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When economic policy transcends political division

  • 08 April 2021
It is one of the ironies of Australian political history that a policy that has profoundly benefited this country’s version of capitalism came, not from the right, but from the Labor party and unions. The mandating of superannuation payments in 1992 under the Keating government has profoundly changed Australia’s financial system. There are few better demonstrations of how mouldy left-right economic distinctions based on ideas formed in the nineteenth century (or eighteenth century in the case of the Adam Smith) have mostly lost relevance in the twenty first century.

When the policy was introduced many Liberal Party politicians at first expressed hostility — until they realised how much money was to be made, that is. It turns out that if you want robust capitalism, then ask the Left. The full financial effect has taken decades to emerge and it is still mostly ignored, or not understood, in political debates. There is much coverage of growing income disparities and how it affects wealth differentials, but there is very little examination of savings, which is also wealth. When that is included, the picture in the Australian economy looks very different.

In 1991, the pool of accumulated superannuation savings was around $146 billion, equivalent to 38 per cent of GDP. In 2019, according to the OECD, assets in all retirement vehicles in Australia equated with 135 per cent of GDP, ranking the country sixth in the world behind Denmark, Iceland, the Netherlands, Canada and the US (the OECD average is 60 per cent). To give some idea of the long term structural implications, in New Zealand pension fund assets only equate with 31 per cent of GDP. Over time that will put much greater pressure on the Kiwi government to fund the aged pension, a problem far less likely to occur in Australia. Even those who do not have sufficient savings to fully fund their own retirement will still be taking some pressure off the government accounts with what they have.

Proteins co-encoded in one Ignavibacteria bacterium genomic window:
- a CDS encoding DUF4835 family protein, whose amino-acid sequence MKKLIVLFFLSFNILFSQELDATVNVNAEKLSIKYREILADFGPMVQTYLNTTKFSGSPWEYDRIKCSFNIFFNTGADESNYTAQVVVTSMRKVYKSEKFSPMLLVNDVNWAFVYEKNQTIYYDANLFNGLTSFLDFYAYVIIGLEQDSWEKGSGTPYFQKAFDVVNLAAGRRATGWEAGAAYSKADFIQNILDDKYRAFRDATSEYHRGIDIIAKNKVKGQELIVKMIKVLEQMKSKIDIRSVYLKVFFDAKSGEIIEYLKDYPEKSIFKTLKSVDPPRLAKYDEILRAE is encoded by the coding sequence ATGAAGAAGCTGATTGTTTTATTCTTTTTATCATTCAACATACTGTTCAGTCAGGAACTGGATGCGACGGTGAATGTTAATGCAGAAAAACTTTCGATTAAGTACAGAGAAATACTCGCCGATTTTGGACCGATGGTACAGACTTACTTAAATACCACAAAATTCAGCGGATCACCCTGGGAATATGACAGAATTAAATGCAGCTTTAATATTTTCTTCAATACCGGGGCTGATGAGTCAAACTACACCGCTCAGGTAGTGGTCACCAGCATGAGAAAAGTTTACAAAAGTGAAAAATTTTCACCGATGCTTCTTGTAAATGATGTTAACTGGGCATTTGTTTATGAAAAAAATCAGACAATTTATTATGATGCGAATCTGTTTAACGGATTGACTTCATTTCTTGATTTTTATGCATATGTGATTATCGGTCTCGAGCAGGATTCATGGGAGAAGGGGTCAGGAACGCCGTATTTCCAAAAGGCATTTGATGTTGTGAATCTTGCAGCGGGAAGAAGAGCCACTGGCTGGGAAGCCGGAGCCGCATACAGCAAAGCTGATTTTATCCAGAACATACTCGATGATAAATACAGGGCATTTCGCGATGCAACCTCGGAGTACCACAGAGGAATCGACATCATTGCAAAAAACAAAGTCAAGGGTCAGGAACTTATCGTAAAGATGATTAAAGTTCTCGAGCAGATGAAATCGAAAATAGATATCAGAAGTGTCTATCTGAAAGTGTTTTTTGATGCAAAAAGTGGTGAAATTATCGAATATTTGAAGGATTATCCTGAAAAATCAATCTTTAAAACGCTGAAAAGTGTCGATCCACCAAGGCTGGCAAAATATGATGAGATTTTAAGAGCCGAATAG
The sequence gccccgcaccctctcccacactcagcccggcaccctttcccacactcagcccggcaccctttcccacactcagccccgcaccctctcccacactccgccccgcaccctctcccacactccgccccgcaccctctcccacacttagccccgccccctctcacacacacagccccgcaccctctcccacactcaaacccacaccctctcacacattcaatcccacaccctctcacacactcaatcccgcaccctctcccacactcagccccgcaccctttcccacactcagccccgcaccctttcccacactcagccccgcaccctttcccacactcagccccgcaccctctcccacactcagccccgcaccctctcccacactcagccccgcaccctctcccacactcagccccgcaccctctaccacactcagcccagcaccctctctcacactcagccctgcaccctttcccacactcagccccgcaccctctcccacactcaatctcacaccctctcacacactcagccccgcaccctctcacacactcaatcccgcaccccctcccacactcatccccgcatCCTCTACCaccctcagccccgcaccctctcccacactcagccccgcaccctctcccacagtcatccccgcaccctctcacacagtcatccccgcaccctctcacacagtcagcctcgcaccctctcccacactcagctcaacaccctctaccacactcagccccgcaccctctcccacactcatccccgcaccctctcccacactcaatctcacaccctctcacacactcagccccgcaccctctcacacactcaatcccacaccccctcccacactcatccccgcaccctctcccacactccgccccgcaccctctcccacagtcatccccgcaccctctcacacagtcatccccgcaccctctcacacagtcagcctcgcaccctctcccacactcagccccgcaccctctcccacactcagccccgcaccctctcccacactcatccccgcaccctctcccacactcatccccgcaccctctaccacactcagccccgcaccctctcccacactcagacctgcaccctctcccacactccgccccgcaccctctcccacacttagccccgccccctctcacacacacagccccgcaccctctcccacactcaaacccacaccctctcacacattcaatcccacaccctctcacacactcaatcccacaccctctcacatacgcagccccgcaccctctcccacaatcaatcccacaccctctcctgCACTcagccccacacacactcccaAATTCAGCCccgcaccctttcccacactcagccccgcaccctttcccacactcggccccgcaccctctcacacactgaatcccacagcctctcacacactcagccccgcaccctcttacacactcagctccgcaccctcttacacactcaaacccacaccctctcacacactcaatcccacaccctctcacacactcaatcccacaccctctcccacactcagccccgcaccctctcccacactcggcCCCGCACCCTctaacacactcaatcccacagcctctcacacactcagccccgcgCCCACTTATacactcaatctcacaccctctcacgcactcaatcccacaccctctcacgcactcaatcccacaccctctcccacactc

There is now over $3 trillion in Australian super funds which, as Keating has boasted, has completely changed Australia’s external accounts. In 2019, Australia became, for the first time since the Second World War, and perhaps ever, a net foreign investor rather than a net recipient of foreign investment. That was largely because of super funds investing in overseas stock markets (the Australian stock market is just over $2 trillion).

To complete the muddying of left and right wing distinctions, a further irony is